Collectively, these results add to a growing body of evidence that demonstrate that selection within populations can leave the same signature of selection as ecological divergence between populations [48, 52, 53]. Given the complex patterns of divergence resulting from the interactions between various evolutionary forces, peaks of divergence should be interpreted with caution, especially when additional supporting data are not available.

Divergence accumulates rapidly during speciation

The phylogenetic placement of H. himera within the broader H. erato radiation allows us to compare patterns of genomic divergence at different points along the speciation continuum. Genomic divergence between the incipient species H. himera and H. e. cyrbia is substantially higher than the divergence seen in all other comparisons. The divergence is much higher across the 1-MB interval, except at the narrow region containing the functional variation where most comparisons show very high divergence (Fig. 4). The unlinked loci also show high divergence between the incipient species (average = 0.519, 95 % CI = 0.507-0.531), significantly higher than any of the within species comparisons (maximum average = 0.191, 95 % CI = 0.182-0.200) (Additional file 1: Table S2). This is a relatively high level of divergence given that H. himera is a recent incipient species and is known to hybridize frequently with H. erato in nature (Figs. 2 and 3, [1618]). These patterns suggest that divergence may accumulate rapidly in the early stages of speciation, even if reproductive isolation is incomplete and gene flow is still occurring. Some previous work in other Heliconius clades has also shown that genomic divergence can occur rapidly as speciation progresses [54, 55]; however, one study of other hybridizing Heliconius species suggested divergence may build gradually over long periods of continuous gene flow [56]. Our results are more consistent with the former Heliconius studies, as well as empirical studies in other systems that report high genome wide divergence early in speciation, even in the face of ongoing gene flow [57, 58].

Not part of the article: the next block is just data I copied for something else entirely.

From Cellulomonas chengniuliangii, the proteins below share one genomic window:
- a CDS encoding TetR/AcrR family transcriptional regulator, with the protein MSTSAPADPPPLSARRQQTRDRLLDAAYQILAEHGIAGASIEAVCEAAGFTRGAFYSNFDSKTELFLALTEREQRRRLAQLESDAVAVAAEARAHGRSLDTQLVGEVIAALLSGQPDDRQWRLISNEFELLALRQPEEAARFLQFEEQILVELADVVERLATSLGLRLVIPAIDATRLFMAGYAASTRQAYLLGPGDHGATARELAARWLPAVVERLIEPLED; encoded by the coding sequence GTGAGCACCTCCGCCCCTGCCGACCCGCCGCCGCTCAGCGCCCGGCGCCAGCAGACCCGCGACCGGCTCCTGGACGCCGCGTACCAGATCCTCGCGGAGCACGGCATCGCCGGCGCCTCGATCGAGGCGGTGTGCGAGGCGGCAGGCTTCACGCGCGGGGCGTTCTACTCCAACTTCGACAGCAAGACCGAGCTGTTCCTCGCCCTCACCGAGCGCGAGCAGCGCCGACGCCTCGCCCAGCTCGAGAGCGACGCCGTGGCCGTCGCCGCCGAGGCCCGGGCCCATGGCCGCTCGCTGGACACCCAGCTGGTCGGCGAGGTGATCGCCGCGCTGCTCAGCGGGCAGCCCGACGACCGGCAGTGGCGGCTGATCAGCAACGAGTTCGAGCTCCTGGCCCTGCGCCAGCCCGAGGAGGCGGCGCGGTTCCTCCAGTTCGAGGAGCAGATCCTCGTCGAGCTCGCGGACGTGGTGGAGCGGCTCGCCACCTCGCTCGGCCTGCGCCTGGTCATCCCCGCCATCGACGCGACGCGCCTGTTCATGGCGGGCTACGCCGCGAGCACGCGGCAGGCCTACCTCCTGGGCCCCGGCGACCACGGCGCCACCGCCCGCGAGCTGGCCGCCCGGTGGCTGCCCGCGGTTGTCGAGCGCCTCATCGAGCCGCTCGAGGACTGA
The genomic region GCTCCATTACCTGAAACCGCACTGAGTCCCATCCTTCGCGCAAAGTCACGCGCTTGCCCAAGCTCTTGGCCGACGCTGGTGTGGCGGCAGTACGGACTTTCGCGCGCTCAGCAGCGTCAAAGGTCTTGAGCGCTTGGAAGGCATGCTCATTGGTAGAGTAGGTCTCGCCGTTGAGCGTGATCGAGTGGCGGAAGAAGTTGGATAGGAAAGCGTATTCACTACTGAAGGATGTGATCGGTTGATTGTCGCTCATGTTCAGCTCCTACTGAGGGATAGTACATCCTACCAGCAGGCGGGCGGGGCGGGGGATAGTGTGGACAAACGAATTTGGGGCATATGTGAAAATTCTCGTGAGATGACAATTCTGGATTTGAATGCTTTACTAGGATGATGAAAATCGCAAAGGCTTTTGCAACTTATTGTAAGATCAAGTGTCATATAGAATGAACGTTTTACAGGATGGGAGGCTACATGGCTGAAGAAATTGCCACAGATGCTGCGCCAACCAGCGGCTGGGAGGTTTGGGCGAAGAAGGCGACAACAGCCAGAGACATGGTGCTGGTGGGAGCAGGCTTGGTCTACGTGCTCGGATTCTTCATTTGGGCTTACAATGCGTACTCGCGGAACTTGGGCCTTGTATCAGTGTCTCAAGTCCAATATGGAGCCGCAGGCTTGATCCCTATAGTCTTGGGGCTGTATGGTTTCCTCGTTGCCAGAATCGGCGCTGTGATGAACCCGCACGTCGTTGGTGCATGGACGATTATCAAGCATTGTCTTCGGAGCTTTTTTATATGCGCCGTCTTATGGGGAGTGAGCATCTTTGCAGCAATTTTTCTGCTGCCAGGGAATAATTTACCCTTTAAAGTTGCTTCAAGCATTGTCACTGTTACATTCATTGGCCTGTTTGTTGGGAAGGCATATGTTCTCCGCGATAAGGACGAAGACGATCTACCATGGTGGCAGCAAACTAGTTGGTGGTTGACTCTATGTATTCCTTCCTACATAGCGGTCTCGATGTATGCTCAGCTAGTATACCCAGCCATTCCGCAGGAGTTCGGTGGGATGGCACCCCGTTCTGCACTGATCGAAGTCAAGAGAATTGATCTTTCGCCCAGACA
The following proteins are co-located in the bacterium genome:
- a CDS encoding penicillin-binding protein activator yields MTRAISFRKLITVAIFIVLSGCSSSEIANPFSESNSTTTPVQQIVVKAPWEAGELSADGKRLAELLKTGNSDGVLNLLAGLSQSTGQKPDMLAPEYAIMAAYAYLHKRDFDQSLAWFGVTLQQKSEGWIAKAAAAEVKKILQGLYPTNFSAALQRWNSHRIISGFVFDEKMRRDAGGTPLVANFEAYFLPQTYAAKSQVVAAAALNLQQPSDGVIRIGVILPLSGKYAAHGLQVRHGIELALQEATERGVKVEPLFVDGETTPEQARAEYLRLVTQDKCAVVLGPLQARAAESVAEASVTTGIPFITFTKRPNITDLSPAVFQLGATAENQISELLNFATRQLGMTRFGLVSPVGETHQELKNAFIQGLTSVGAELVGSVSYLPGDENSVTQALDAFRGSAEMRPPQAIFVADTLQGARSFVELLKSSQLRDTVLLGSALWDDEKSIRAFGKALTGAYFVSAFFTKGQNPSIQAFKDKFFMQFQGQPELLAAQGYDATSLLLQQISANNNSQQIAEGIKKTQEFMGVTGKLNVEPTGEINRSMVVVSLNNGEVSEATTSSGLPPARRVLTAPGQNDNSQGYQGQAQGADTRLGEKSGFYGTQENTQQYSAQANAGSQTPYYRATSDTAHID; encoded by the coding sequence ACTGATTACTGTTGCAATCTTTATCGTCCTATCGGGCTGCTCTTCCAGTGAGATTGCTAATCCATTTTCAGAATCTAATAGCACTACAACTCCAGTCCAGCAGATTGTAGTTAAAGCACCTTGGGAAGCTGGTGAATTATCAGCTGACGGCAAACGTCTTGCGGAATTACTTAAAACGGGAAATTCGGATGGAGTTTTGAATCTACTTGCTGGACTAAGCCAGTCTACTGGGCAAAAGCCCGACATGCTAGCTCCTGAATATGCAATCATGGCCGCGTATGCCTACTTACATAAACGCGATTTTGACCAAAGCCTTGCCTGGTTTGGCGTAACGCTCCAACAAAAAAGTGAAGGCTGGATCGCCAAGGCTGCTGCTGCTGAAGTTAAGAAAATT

What drives high divergence between incipient species?

Our experimental design allows us to begin to disentangle the effects of selection and gene flow on patterns of genomic divergence during speciation. By comparing levels of divergence between hybridizing and non-hybridizing races, we can empirically see the effects of differing levels of gene flow. As expected, non-hybridizing races (allopatric) show higher background levels of genomic divergence than hybridizing races (parapatric) (Additional file 5: Figure S4, blue shaded area [0.042-0.173] versus green shaded area [0.020-0.031]). Comparisons of non-hybridizing races provide an estimate of the expected level of divergence between divergently colored taxa with limited gene flow. Since, the phylogenetic reconstructions showed that H. himera and H. cyrbia belong to different clades at the color locus and color unlinked loci, we may expect similar levels of genomic divergence to have accumulated between the incipient species, as have accumulated between non-hybridizing races from the two different clades.